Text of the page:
Use this URL to cite or link to this record in EThOS: https://ethos.bl.uk/OrderDetails.do?uin=uk.bl.ethos.743953
Title: Death, dying and 'difficult' marketing : an ethnographic study of marketing at an English hospice
Author: Hyde, Fran
ISNI:       0000 0004 7231 3882
Awarding Body: University of Essex
Current Institution: University of Essex
Date of Award: 2018
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Abstract:
This thesis investigates the sociomaterial practice of marketing at St Angela’s hospice in England and sets out how marketing practice plays a fundamental part in the influencing, organising and constructing End of Life Care (EOLC). Specifically, it examines how organisation-level marketing practices are informed by, and in turn inform, broader principles of marketisation. Drawing on the theoretical concept of performativity in relation to markets and marketing, this thesis advances an understanding of how the actions of a newly formed hospice marketing team frame and shape resulting in a particular form of care for the terminally ill. Key findings point to a constitutive role of marketing practice for processes of marketisation in an area of society where multiple issues and concerns exist. Revealing the consequences arising from the performative struggles to achieve and legitimise marketing practice this study shows the specific role of a marketing team in an organisation. Conceptualising the sociomaterial productive practice of marketing as ‘difficult’ but ‘purposeful’ through showing the effects and consequences of this practice, both in a hospice and in EOLC, this thesis makes an important contribution to the understanding of what marketing practice can accomplish. Undertaken as a three-month ethnography, exposing the challenges of carrying out research in an organisational setting to examine the ‘doing’ of marketing practice in which the central focus both of the organisation and the sector is, death and dying, this study addresses the paucity of studies carried out in the difficult context of a hospice. By revealing the consequences of the work of a non-clinical team this study broadens the consideration of who and what influences EOLC. Accordingly, this thesis contributes to both the study of marketing practice and Market Studies through detailing the productive workings of one functional area of a hospice. Giving important insight for hospice stakeholders through the focus within the thesis of who and what shapes EOLC this study is relevant for providers of EOLC and all concerned more widely with the care of the terminally ill because this thesis proposes how a form of care, which for most is inaccessible, as well as way for those at the end of their lives to behave, to ‘die well’, has come about.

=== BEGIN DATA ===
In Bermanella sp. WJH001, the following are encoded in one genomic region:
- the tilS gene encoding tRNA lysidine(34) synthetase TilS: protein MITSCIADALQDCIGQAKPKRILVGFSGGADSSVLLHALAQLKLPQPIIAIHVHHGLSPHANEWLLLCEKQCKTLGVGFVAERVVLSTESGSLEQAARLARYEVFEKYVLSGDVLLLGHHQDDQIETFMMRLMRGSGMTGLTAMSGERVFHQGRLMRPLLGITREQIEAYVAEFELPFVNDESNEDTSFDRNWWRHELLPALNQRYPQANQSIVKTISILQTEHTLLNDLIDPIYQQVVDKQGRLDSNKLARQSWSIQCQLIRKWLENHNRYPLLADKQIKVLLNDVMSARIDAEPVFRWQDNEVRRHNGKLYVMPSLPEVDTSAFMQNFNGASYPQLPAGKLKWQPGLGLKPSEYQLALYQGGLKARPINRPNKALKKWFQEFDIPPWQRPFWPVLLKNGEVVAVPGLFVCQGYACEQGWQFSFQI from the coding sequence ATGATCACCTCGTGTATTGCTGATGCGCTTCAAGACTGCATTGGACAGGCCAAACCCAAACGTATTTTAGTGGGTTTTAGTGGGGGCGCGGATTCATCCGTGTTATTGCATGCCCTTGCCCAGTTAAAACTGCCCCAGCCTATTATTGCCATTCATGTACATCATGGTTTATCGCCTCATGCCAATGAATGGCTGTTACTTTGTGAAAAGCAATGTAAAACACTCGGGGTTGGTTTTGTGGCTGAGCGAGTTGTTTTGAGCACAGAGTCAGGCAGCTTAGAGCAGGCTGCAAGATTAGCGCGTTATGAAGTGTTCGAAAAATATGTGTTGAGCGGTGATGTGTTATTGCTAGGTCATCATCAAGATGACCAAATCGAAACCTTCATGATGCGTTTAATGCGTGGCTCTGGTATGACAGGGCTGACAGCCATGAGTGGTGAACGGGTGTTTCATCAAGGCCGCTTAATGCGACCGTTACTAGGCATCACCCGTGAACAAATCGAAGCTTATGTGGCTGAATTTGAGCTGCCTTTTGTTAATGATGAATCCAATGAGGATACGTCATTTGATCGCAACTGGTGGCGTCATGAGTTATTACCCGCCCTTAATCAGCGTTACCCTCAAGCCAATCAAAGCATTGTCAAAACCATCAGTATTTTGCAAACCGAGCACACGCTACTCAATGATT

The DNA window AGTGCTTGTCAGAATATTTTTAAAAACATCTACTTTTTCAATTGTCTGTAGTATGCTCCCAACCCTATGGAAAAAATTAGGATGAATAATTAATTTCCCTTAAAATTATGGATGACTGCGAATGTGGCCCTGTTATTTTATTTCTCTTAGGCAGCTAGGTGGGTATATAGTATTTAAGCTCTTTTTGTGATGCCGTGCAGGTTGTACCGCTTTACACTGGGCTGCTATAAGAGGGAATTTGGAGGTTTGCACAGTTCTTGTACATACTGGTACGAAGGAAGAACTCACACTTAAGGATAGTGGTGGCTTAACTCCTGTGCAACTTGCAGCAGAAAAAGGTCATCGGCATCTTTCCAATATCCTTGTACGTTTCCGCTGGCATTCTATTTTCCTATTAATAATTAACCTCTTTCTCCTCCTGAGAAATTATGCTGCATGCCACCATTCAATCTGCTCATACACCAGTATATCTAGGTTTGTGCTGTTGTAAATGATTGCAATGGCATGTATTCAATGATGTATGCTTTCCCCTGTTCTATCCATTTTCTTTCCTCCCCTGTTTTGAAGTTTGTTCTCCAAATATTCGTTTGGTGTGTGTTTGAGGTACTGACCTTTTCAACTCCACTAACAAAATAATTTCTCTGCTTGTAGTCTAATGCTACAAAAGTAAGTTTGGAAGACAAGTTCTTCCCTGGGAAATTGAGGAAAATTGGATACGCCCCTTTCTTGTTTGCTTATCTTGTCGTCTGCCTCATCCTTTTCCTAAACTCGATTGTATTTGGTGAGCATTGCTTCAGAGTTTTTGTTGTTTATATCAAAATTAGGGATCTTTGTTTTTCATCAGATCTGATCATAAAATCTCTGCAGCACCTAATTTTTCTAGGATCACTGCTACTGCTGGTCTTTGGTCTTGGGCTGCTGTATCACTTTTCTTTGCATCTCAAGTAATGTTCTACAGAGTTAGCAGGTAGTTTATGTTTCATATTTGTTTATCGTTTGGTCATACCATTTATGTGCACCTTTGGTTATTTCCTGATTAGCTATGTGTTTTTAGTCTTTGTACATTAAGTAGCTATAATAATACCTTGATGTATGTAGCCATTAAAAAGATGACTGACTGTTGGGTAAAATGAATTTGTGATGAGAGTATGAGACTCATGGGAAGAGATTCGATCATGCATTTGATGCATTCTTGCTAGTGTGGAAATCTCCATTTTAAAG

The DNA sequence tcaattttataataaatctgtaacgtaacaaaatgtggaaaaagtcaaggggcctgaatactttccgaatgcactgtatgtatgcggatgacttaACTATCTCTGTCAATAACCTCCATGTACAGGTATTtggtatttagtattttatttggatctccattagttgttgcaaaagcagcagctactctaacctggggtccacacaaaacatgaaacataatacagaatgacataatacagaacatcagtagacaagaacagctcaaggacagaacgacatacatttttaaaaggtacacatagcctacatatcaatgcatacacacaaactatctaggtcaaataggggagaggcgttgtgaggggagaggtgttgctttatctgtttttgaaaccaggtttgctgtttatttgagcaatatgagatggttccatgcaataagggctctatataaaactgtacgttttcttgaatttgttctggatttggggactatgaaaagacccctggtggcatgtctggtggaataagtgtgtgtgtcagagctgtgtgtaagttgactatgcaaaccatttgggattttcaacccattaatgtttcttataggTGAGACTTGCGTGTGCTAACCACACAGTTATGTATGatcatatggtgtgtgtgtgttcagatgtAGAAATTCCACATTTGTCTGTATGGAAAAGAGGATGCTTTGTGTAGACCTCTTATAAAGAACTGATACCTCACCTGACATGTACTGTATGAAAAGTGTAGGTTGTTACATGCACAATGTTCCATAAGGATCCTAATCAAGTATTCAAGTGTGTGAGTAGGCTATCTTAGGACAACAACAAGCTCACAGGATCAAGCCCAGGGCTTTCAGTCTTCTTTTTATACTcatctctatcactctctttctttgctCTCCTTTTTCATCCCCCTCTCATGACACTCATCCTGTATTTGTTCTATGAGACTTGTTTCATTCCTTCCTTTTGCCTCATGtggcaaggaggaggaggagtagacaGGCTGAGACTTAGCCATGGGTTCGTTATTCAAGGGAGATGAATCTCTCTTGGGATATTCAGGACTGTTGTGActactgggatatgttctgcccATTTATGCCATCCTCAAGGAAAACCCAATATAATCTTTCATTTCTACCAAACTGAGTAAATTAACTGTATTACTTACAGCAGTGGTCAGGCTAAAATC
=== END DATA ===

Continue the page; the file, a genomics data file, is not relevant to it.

Supervisor: Not available Sponsor: Not available
Qualification Name: Thesis (Ph.D.) Qualification Level: Doctoral
EThOS ID: uk.bl.ethos.743953  DOI: Not available
Keywords: H Social Sciences (General)
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